By running Winter Village this year, Bryant Park became the only real reason to come to midtown. It was the city’s only free skating rink, provided you had your own skates and didn’t mind skating at off-peak hours.

The rink proved urban density’s enduring appeal at a time when many are questioning its future value. You can’t ice-skate from home. (Well, most people can’t.) And no sponsor is going to run a professional-quality rink without the financial support that density can provide: Bank of America, for example, would not likely pay to brand the project without midtown’s visibility. In providing pop-up performances some afternoons by aspiring Olympians and professional dancers from the Ice Theatre of New York—who even knew there was such a thing?—the rink also gave parkgoers the only live performances they’ve seen in a year.

Skating is also a social activity. New York can be a lonely place, particularly for young people who live alone in this strange environment. Coming to the rink gave them the only spontaneous social activity that they had had in a year: a dance student with no dance classes to take; a property manager who said he hit upon the idea of bringing his long-disused hockey skates to work to get out of his deserted office at lunchtime; a young man who said on an especially cold day that his choice was either to come out and skate or to stay at home “and be harassed by my cats”; new college students, with no in-person college to attend, but proudly wearing their school sweatshirts.

The social component is particularly important for children, who have had no school or organized sports during the pandemic. Since most small children can learn to skate far faster than their parents can, skating gives them a measure of freedom they don’t get from staring at screens all day. Kids can race around by themselves or in small groups while their chaperones take a break. Some kids came to the rink once or twice, on rental skates, as a parental diversion from the pandemic year. Others came nearly every day, so excited to skate that they already had their skates on when they arrived, and they progressed from being barely able to stand up to doing fancy tricks. Even Mayor Bill de Blasio grasped the importance of the skating outlet for kids: he reversed his planned closure of the Trump-run Wollman Rink in Central Park this spring after a public outcry.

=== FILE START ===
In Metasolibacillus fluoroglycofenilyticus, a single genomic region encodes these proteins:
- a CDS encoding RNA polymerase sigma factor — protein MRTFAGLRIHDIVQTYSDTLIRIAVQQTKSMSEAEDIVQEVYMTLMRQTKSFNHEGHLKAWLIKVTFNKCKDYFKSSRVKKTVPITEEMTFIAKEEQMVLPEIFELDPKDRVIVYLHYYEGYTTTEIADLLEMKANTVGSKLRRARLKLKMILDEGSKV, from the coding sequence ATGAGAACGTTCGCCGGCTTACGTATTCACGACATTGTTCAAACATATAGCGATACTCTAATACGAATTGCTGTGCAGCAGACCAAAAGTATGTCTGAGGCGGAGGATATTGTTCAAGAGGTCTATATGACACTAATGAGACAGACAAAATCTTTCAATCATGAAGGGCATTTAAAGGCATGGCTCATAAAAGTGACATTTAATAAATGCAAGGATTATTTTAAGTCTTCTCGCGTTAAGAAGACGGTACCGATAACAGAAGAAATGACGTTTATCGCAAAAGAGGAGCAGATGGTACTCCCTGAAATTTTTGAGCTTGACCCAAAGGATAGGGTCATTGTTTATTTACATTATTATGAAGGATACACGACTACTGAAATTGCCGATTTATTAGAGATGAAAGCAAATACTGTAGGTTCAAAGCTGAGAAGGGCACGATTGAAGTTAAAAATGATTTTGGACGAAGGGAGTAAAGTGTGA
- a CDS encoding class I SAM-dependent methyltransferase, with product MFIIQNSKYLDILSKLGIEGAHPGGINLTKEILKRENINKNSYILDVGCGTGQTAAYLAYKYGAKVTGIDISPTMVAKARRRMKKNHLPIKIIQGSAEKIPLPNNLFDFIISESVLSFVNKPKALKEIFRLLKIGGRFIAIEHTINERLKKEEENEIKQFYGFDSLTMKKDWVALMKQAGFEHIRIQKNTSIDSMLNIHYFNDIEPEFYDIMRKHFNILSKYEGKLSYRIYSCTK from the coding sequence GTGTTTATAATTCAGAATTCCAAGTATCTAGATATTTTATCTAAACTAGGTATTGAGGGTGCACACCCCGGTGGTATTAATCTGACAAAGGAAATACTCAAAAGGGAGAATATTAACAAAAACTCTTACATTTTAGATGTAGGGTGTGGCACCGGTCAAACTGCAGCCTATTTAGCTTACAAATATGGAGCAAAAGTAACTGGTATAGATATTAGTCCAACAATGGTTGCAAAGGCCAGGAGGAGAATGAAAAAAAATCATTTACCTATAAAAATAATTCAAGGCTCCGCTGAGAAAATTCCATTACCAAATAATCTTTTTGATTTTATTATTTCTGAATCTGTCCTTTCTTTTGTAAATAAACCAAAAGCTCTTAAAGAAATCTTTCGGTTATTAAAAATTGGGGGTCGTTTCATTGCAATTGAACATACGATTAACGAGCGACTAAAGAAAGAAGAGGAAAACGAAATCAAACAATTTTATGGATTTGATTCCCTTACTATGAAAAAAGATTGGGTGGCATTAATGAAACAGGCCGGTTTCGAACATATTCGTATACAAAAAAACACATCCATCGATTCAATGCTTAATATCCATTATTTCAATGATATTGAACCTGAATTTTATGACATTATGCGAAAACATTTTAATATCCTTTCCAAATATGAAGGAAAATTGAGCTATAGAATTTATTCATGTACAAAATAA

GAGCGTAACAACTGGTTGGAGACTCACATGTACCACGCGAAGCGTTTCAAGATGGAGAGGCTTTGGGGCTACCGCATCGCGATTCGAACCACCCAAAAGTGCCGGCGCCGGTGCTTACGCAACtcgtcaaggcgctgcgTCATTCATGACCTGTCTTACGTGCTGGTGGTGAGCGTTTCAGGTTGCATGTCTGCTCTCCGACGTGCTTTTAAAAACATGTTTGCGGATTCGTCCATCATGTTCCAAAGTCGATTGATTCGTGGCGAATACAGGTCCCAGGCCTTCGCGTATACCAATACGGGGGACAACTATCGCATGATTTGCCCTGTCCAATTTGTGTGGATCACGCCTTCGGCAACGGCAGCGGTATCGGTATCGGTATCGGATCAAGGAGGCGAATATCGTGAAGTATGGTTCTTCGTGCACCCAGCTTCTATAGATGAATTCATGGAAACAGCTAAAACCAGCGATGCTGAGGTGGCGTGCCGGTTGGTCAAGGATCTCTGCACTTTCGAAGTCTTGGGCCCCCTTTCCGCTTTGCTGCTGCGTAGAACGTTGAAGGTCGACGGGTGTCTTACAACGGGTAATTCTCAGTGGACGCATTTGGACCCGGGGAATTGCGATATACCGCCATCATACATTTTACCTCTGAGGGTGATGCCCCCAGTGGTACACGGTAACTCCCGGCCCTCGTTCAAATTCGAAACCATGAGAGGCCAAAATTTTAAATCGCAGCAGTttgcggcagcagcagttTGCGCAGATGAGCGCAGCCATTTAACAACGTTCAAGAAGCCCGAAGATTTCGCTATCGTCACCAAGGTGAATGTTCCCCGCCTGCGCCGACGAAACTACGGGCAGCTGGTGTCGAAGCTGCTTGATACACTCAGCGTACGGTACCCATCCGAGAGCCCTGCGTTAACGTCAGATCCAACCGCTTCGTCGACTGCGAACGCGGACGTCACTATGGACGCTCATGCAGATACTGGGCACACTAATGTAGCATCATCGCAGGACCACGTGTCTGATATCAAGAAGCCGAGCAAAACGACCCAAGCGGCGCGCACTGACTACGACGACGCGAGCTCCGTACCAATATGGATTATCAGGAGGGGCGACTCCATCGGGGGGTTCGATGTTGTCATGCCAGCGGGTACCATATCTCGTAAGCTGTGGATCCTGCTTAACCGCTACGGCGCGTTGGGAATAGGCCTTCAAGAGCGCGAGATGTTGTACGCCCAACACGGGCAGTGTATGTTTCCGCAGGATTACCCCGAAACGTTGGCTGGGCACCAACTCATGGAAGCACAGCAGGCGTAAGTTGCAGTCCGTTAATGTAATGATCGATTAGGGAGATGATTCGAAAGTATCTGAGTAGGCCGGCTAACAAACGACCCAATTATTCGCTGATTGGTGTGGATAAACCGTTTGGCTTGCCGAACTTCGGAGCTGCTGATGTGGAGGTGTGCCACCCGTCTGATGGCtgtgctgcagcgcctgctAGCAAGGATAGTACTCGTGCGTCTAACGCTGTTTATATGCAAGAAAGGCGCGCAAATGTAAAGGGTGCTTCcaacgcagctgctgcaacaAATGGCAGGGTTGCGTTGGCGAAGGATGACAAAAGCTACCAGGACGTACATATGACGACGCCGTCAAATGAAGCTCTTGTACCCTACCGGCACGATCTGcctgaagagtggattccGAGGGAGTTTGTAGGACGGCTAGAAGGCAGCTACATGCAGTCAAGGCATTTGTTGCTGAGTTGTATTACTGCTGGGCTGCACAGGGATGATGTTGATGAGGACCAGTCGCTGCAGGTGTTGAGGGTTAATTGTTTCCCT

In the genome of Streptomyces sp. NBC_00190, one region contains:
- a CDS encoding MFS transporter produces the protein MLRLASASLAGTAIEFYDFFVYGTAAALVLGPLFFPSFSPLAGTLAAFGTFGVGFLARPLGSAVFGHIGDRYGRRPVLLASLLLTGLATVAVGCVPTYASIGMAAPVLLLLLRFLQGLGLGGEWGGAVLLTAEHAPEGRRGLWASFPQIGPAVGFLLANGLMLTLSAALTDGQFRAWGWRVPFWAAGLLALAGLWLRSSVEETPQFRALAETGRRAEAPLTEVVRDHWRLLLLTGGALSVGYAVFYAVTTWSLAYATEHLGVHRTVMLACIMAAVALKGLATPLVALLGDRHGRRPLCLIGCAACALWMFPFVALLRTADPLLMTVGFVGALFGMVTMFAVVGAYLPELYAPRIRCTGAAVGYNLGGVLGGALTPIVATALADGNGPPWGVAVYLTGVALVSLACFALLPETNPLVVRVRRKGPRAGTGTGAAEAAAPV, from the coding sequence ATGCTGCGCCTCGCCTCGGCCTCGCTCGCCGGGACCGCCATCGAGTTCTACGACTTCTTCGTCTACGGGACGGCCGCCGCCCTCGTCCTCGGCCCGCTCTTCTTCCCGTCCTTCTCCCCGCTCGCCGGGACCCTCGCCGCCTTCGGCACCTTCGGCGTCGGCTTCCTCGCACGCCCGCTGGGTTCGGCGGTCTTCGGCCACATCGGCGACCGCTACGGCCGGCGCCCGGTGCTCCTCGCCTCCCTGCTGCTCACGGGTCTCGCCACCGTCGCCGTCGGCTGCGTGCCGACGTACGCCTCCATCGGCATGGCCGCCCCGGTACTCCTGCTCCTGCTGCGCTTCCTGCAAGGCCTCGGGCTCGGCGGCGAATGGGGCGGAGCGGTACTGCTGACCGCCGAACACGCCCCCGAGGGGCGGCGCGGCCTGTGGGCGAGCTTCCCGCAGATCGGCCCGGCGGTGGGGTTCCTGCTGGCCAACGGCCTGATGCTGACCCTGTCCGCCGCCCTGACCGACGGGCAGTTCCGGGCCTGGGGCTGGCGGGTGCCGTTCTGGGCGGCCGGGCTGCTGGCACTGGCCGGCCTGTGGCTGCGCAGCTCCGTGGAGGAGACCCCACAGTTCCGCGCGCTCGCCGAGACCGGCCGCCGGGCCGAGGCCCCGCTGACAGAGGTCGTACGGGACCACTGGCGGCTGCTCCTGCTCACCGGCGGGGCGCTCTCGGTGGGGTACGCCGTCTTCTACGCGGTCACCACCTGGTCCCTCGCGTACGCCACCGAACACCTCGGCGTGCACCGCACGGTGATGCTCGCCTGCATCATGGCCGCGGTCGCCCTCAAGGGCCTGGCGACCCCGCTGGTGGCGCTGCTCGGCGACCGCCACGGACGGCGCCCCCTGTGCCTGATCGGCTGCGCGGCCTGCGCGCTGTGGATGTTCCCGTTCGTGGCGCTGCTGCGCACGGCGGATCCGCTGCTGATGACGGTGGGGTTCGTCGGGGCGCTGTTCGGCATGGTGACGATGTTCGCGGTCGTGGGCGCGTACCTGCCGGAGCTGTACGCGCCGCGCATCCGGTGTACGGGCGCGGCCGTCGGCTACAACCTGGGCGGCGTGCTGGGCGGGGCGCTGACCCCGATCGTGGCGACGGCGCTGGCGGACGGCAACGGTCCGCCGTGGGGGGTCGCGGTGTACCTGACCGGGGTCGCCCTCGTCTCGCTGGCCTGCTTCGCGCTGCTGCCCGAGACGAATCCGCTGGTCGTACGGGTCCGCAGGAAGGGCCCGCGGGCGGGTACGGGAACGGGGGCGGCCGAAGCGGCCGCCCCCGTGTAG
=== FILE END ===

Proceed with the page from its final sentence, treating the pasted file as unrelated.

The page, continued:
In retrospect, the season proved so successful that it seems the only obvious thing to do had been to go ahead. In December 2020, 53,889 skaters came to Bryant Park, compared with 108,224 the previous December. In February, the figure was 32,314 skaters, compared with 42,241 the year before. Maintaining half to three-quarters of a season’s customers—nearly all of them, this year, from the tristate area—is a huge accomplishment at a time when midtown office buildings could not cajole their tenants back and tourists stayed away. Bryant Park realized this success, and once again proved itself flexible: it extended its original early-March closing date to the end of the month.

The rink generally runs a $5 million annual surplus, with the proceeds going back into the park. This year, it will earn much less—$2 million. The money is less important, though, than the fact that the rink demonstrated to tens of thousands of skaters and hundreds of thousands of chaperones and spectators that somebody cared about them. And you can bet that the thousands of small children for whom the rink was their only taste of unbridled glee this winter will never forget this aspect of midtown.

Photo by Cindy Ord/Getty Images